The majority of the work that I do right now focuses on custom plugins or utilities that work on top of WordPress.
If you were to conceptualize how many of the projects that I build are put together, you’d review WordPress (and all that it entails) as the foundation, and then the code has having a layer that communicates with WordPress, and that may communicate with third-party APIs.
When doing this, though, there’s often a front-end component that requires I render information into templates. Though building templates for WordPress aren’t inherently difficult (though I do wish we had a bit more than template tags – such as a templating engine, that’s another post), I think it’s worth looking at a couple of ways that we can handle custom templates that we bundled with plugins.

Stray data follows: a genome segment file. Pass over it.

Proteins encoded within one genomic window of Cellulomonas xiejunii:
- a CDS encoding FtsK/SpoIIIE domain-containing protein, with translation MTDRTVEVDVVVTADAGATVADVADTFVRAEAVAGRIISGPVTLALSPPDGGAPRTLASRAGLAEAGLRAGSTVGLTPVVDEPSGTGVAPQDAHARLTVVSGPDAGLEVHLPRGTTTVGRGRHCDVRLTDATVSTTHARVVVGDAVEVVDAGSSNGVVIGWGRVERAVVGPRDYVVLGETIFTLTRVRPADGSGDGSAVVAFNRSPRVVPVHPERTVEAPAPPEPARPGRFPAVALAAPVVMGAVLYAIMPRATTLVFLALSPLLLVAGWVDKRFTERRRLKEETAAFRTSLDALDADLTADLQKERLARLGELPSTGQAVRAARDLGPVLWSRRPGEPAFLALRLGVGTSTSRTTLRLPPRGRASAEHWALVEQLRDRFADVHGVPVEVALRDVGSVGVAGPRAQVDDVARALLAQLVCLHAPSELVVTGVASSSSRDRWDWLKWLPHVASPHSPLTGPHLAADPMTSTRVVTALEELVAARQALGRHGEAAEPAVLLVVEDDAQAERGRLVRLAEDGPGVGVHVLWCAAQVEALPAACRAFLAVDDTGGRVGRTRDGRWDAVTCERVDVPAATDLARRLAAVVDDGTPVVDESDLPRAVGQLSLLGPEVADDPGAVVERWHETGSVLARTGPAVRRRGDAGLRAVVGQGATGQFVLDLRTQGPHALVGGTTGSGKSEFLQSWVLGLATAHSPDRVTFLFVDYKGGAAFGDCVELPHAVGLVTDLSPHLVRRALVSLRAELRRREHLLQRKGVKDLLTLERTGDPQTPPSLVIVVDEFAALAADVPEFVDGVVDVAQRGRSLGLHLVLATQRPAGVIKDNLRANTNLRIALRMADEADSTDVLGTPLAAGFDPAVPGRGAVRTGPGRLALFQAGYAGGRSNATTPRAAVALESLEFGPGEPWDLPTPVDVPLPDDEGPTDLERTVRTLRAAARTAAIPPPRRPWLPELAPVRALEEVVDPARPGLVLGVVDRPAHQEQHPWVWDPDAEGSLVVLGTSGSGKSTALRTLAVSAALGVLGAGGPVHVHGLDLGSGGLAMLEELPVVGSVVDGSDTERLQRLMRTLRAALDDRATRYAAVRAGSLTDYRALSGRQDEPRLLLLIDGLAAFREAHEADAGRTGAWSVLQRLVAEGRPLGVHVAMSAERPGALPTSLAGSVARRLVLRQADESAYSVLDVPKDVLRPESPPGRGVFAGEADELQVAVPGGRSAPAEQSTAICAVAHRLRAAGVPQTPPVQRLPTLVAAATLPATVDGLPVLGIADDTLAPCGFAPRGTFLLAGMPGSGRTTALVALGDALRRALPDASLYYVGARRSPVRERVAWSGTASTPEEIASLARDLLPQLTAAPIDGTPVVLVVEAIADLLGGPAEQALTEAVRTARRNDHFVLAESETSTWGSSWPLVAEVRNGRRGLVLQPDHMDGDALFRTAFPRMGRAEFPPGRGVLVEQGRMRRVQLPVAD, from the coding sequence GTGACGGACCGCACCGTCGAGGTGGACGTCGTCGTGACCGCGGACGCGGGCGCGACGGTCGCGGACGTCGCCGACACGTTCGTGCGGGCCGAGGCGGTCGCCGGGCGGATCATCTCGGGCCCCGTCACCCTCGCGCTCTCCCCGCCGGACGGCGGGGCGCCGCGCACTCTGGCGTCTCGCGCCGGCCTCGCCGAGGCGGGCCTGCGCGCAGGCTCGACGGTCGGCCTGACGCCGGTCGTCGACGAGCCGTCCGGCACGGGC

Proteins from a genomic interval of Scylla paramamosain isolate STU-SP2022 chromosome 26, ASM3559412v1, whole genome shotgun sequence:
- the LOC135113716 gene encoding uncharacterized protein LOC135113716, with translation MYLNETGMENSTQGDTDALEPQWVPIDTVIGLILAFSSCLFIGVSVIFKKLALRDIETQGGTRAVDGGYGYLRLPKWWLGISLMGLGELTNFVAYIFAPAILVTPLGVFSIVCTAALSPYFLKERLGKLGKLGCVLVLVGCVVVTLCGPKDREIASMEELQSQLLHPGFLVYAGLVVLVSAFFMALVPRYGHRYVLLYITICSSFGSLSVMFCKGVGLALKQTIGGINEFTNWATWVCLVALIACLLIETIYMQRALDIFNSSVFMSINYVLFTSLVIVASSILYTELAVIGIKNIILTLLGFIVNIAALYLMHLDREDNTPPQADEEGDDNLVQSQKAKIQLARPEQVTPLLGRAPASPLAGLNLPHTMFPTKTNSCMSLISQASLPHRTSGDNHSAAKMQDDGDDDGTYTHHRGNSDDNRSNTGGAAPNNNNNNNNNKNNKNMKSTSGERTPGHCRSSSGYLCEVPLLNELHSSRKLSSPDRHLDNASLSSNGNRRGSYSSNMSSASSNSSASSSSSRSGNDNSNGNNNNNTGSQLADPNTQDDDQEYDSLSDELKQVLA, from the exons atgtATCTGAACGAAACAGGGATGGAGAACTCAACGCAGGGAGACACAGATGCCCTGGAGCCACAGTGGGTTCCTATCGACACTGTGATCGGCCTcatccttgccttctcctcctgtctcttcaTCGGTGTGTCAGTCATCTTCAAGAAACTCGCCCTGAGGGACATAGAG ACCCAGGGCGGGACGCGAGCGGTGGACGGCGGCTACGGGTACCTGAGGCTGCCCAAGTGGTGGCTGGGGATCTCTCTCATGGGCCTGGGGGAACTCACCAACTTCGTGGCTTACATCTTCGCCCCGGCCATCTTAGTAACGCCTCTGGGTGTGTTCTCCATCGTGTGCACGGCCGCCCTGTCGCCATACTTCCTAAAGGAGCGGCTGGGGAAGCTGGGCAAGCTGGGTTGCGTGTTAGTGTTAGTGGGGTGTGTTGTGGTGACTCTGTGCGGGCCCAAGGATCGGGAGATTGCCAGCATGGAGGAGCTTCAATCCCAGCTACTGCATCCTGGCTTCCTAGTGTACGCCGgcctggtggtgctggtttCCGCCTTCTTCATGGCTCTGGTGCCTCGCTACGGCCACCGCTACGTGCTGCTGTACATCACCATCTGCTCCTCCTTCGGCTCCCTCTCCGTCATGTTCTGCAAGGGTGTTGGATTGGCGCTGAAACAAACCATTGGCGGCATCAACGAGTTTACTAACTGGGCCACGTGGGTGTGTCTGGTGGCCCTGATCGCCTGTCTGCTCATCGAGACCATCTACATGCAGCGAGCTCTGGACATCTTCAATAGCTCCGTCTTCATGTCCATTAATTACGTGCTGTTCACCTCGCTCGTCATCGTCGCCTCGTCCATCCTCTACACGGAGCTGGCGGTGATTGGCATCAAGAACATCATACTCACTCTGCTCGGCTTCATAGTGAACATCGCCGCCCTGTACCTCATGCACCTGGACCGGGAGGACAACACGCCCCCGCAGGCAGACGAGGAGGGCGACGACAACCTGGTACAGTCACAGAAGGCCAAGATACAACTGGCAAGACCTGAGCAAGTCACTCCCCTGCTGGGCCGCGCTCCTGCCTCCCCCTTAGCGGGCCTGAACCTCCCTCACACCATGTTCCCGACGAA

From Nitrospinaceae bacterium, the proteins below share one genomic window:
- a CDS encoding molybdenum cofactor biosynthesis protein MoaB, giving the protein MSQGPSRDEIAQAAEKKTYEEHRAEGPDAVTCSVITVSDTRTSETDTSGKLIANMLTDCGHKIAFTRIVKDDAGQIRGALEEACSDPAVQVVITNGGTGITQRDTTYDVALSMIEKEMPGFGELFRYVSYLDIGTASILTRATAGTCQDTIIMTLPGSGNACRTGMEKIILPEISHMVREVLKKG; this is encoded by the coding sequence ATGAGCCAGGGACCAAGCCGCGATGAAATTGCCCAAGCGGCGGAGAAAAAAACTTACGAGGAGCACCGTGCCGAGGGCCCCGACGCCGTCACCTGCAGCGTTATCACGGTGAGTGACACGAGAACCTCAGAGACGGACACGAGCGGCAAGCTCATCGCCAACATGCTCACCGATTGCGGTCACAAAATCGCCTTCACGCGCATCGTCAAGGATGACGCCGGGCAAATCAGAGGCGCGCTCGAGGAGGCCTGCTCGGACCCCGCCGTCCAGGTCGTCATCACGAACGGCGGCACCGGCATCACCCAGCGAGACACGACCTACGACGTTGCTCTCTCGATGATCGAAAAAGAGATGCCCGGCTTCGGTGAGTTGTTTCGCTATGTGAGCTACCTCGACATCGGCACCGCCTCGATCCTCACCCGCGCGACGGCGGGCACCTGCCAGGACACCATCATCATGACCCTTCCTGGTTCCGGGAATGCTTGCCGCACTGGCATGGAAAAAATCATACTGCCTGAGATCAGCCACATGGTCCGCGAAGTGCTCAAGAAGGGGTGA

One of the first questions that’s often raised with this statement, though, is
Why would you include custom templates in a plugin?
And I get it on some levels.
- Keeping templates in a plugin blurs the lines a bit between themes and plugins especially when you leave themes for presentation and plugins for business logic,
- Asking users to copy theme files on from one location to another is bad user experience.
But there are a few rebuttles or perhaps outright exceptions to the above cases.